Thus the weights and biases won’t get updated properly and as layers keep increasing we fell more into this and our model doesn’t work properly and leads to inaccuracy in the entire network.
Some ways to solve this problem is to either initialize the weight matrix properly or go for something like a ReLU instead of sigmoid or tanh functions.
Exploding Gradient Problem
Exploding gradients is a problem in which the gradient value becomes very big and this often occurs when we initialize larger weights and we could end up with NaN. If our model suffered from this issue we cannot update the weights at all. But luckily, gradient clipping is a process that we can use for this. At a pre-defined threshold value, we clip the gradient. This will prevent the gradient value to go beyond the threshold and we will never end up in big numbers or NaN.
Long term dependency of words
Now, let us consider a sentence like, “The clouds are in the ____”. Our RNN model can easily predict ‘Sky’ here and this is because of the context of clouds and it very shortly comes as an input to its previous layer. But this may not always be the case.
Image if we had a sentence like: “Jane was born in Kerala. Jane used to play for the women’s football team and has also topped at state-level examinations. Jane is very fluent in ____.”
This is a very long sentence and the issue here is as a human I can say that since Jane was born in Kerala and she had topped her state exam it’s obvious she should be very fluent in “Malayalam”. But how does our machine know about this. At the point where the model wants to predict words, it might have forgotten the context of Kerala and more about something else. This is the problem of Long term dependency in RNN.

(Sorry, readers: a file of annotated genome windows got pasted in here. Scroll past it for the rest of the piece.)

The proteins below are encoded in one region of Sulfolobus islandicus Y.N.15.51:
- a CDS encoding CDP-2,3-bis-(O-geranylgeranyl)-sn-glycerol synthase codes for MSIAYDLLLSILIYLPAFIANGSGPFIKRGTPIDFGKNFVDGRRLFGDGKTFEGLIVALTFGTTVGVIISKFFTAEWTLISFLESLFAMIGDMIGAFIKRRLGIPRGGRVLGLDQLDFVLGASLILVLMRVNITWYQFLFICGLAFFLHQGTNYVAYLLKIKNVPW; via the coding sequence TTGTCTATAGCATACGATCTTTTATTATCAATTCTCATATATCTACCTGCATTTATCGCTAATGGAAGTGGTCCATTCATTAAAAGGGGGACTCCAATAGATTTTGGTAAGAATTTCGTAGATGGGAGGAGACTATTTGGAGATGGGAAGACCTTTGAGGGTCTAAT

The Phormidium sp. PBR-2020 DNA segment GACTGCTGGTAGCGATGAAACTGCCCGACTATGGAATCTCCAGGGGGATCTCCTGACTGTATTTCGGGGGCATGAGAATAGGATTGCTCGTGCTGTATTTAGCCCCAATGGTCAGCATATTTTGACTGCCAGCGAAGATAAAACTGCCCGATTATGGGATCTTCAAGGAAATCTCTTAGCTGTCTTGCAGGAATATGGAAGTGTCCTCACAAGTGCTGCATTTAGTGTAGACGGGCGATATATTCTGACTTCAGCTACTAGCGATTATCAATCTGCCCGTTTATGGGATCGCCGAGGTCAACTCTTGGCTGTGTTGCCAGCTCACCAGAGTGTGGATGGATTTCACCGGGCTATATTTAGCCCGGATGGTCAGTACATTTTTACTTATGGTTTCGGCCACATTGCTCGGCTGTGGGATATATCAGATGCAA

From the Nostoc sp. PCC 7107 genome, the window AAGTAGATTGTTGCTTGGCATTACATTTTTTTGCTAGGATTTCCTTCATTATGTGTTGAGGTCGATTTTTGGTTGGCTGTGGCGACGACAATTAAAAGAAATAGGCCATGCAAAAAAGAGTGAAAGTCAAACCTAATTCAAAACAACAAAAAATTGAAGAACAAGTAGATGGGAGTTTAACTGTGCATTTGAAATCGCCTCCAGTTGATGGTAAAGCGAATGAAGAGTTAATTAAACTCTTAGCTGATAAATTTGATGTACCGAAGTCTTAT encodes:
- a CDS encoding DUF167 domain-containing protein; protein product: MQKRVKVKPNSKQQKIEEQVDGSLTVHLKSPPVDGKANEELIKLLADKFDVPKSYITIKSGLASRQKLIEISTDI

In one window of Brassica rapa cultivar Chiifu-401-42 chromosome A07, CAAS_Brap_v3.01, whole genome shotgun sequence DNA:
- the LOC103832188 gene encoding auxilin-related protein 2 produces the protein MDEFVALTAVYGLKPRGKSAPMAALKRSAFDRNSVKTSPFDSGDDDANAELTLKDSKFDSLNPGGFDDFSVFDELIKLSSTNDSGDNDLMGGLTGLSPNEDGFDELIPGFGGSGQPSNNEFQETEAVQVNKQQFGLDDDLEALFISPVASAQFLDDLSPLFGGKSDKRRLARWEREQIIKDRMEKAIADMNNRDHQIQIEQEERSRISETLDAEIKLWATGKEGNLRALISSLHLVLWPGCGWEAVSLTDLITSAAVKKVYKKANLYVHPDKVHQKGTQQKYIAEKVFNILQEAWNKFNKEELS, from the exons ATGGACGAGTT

Unidirectional in RNN
As we have discussed earlier, RNN takes data sequentially and word by word or letter by letter. Now when we are trying to predict a particular word we are not thinking about its future context. That is, let’s say we have something like: “Mouse is really good. The mouse is used to ____ for the easy use of computers.” Now if we can travel bidirectional and we can also see future context we may say ‘Scroll’ is the appropriate word here. But, if it’s unidirectional, our model has never seen computers so how does it know if we are talking about the animal mouse or computer mouse.
These problems are solved later using language models like BERT where we can input complete sentences and use the self-attention mechanism to understand the context of the text.
Use Long Short Term Memory (LSTM)
One way to solve the problem of Vanishing gradient and Long term dependency in RNN is to go for LSTM networks. LSTM has an introduction to three gates called input, output, and forget gates. In which forget gates take care of what information needs to be dropped going through the network. In this way, we can have short-term and long-term memory. We can pass the information through the network and retrieve it even at a very later stage to identify the context of prediction. The following diagram shows the LSTM network.
Follow this tutorial for a better understanding and intuitive example of LSTM: https://towardsdatascience.com/illustrated-guide-to-lstms-and-gru-s-a-step-by-step-explanation-44e9eb85bf21
Hopefully, now you have understood the problems of using an RNN and why we have gone for more complex networks like LSTM.
6. Preview Image: https://unsplash.com/photos/Sot0f3hQQ4Y
Feel free to connect with me on: